Fear of flying: lucky – but not proud – to be an American

It ain’t easy being a world traveler these days. First came the “no liquids” rule, where expensive perfume and body lotion got dumped into the garbage by the gallons. Then, passports with magnetic strips became obligatory for all non-American travelers. And before we knew what had hit us, children were getting stopped at security for sharing their names with a terrorist, praying Imams were causing planes to ground, and if you just happened to be Asian, African or, god forbid, Middle Eastern, you could consider yourself effectively strip-searched.

Just days ago, the Department of Homeland Security announced that, starting in January 2009, they intend to make things even more difficult for travelers. Now, instead of diligently filling out the green I94 visa waver form on the plane, non-American passengers will be required to acquire and submit it at least 72-hours prior to boarding using the new Electronic System for Travel Authorization (ESTA). In an effort to halt terrorism, names will be checked against a law enforcement database, and in most cases, passengers will be notified immediately whether or not they are free to board. Accommodations will be made for last minute or emergency travelers and your status is valid for two years.

Right away, I am put off when I click on the ESTA website, where a huge, newspaper brief-sized message drops down to inform me that the Department of Homeland Security is watching me. Would I, it asks, like to accept the fact that any information I provide on the site is subject to being accessed, retained, intercepted or captured? Do I mind that any misuse of the following website could be used against me in a court of law? Nah.

With Big Brother watching me ever so closely, I click “ok” and take a trip through the site to see what life is soon to be like for international travelers. First, there’s the issue of whether or not passengers come from a visa waver-friendly country or not. If not, make sure to visit your local DMV or consulate to apply for one because even with the new ESTA system, you are not guaranteed entry into the U.S. The ESTA establishes whether or not you are eligible to board a plane, not physically cross the border.

After entering your personal info – including admitting whether or not you have gonorrhoea, syphilis or AIDS – you are notified of your ability to travel. But what happens if the system makes a mistake?

Considering the faultiness of air travel today, I have serious doubts about this new plan. For starters, there’s the convenient loophole for last minute travelers. If passengers in a rush can obtain preferential treatment in the virtual ESTA waiting line, why can’t a terrorist? And in that same vein, how can the system trap potential terrorists if they have no previous history of criminal action?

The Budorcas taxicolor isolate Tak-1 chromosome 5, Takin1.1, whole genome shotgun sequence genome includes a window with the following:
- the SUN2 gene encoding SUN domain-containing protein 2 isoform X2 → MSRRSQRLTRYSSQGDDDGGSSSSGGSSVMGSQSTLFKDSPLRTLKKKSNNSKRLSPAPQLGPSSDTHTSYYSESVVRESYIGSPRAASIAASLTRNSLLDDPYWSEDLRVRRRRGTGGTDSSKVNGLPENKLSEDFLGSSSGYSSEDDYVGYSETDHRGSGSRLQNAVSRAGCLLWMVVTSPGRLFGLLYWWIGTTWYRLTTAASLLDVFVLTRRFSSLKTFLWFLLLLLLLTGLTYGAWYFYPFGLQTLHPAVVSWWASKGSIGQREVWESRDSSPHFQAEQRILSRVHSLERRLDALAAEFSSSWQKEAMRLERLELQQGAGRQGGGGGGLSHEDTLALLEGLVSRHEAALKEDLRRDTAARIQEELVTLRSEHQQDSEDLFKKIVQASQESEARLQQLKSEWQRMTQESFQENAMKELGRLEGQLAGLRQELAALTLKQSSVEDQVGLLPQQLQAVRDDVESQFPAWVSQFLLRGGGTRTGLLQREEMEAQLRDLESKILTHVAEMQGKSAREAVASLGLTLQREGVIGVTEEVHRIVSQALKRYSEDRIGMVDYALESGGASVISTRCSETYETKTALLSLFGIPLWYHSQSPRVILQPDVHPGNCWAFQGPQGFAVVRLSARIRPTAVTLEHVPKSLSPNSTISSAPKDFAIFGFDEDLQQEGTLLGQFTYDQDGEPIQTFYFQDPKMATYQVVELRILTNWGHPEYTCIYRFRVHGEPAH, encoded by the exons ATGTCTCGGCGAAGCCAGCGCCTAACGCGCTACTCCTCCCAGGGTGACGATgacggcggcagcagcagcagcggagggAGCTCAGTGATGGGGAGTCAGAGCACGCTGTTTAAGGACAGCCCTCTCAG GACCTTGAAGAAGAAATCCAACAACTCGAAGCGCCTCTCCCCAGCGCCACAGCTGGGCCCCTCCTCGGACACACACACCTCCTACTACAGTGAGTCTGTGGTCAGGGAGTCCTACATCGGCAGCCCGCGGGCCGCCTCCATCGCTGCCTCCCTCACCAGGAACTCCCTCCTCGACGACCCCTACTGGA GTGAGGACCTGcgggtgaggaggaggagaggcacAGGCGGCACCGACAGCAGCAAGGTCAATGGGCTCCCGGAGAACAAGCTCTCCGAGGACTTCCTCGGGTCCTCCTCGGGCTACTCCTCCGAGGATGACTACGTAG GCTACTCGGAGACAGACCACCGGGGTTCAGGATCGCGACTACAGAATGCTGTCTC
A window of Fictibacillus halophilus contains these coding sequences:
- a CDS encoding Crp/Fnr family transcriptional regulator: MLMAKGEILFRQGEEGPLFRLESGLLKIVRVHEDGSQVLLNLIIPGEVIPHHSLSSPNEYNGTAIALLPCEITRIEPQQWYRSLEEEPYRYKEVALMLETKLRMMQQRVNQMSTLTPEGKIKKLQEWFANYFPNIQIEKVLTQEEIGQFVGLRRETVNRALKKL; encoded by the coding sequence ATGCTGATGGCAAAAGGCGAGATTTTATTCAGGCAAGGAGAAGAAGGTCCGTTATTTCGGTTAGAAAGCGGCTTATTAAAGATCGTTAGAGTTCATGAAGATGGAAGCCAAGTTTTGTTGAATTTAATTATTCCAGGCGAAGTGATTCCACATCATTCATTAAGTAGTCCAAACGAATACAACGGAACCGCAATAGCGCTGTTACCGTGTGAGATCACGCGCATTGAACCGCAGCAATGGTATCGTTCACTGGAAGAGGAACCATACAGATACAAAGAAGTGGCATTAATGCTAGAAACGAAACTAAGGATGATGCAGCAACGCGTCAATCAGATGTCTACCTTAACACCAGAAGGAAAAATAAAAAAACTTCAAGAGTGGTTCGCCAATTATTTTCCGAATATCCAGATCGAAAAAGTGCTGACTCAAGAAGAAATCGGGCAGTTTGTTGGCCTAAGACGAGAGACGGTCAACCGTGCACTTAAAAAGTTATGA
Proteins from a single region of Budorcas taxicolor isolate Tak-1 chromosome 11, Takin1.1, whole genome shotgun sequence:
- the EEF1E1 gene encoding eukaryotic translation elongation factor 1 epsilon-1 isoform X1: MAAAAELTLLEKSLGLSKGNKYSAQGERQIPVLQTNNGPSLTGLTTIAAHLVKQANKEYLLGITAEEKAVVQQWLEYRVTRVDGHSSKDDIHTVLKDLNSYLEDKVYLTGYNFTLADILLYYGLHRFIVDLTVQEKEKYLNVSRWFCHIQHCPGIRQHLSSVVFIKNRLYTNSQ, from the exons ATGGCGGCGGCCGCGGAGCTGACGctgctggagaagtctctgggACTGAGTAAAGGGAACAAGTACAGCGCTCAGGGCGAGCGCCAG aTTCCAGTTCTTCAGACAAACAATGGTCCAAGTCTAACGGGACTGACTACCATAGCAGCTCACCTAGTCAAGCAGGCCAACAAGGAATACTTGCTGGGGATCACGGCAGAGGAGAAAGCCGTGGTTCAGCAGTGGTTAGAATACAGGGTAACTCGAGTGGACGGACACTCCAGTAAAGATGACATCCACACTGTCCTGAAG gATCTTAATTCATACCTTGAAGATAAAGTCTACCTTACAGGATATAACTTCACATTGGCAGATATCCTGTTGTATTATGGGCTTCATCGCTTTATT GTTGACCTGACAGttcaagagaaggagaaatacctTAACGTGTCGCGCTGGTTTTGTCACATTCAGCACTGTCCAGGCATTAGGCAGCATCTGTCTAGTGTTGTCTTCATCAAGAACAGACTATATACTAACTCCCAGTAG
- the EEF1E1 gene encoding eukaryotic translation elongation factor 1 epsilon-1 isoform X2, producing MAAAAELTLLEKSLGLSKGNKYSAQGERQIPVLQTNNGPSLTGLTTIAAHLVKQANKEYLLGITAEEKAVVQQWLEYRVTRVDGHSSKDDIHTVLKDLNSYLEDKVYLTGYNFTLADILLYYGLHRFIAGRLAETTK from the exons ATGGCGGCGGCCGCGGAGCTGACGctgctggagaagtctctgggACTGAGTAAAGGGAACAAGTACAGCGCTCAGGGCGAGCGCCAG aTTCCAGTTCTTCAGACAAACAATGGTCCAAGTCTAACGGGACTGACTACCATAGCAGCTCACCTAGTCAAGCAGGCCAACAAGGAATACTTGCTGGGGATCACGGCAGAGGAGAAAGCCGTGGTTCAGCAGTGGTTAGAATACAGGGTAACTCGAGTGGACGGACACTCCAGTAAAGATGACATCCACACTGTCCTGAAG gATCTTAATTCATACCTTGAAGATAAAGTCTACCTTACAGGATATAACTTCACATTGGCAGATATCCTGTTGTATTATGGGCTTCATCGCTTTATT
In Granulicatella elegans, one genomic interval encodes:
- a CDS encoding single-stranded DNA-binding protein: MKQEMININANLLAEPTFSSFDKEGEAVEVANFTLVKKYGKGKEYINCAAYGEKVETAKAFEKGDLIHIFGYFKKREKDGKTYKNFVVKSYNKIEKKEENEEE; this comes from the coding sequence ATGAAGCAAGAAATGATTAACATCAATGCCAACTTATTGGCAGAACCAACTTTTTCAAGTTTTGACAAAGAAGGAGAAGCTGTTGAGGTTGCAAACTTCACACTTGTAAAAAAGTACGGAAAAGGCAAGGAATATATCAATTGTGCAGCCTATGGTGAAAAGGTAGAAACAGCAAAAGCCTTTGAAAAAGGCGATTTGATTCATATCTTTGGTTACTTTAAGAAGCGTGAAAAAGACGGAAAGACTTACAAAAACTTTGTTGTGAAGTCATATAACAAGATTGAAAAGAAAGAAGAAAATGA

My leeriness continues. Take the simple example of a bottle of water. In an effort to can liquid bombs, authorities have put their foot down on anything resembling an aqueous material. Except, how do you explain the time in Houston when my brother walked through the security gate with his backpack wide open with a half-filled, one-liter bottle of water sticking out?

Most disconcerting is this notion of name checks. After doing an investigation into immigration several months ago for the Twin Cities Daily Planet, I learned that a) the Department of Homeland Security has a few secrets that they’re not willing to divulge quite yet, and b) background checks are hugely inefficient, time-consuming and above all, inaccurate. Although background checks on immigrants serve a slightly different purpose than a Norwegian or Nigerian woman trying to vacation in America, the DHS system is the same.

Just look at James Robinson, an eight year-old featured in a CNN report a few months back, who shares his name with a suspected criminal and has subsequently landed on the no-fly list. Since age five, he has been rejected every time he tries to fly, no matter how much parental guidance his mom and dad try to afford him. What’s most disturbing, however, was his mother talking about how she was able to get him through the lengthy checks by changing his name ever so slightly. For example, James Robinson suddenly becomes “J. Pierce” or “Jim”. In the report, two other men who share the name have encountered the same problems, and admitted to having successfully altered their names to board the plane.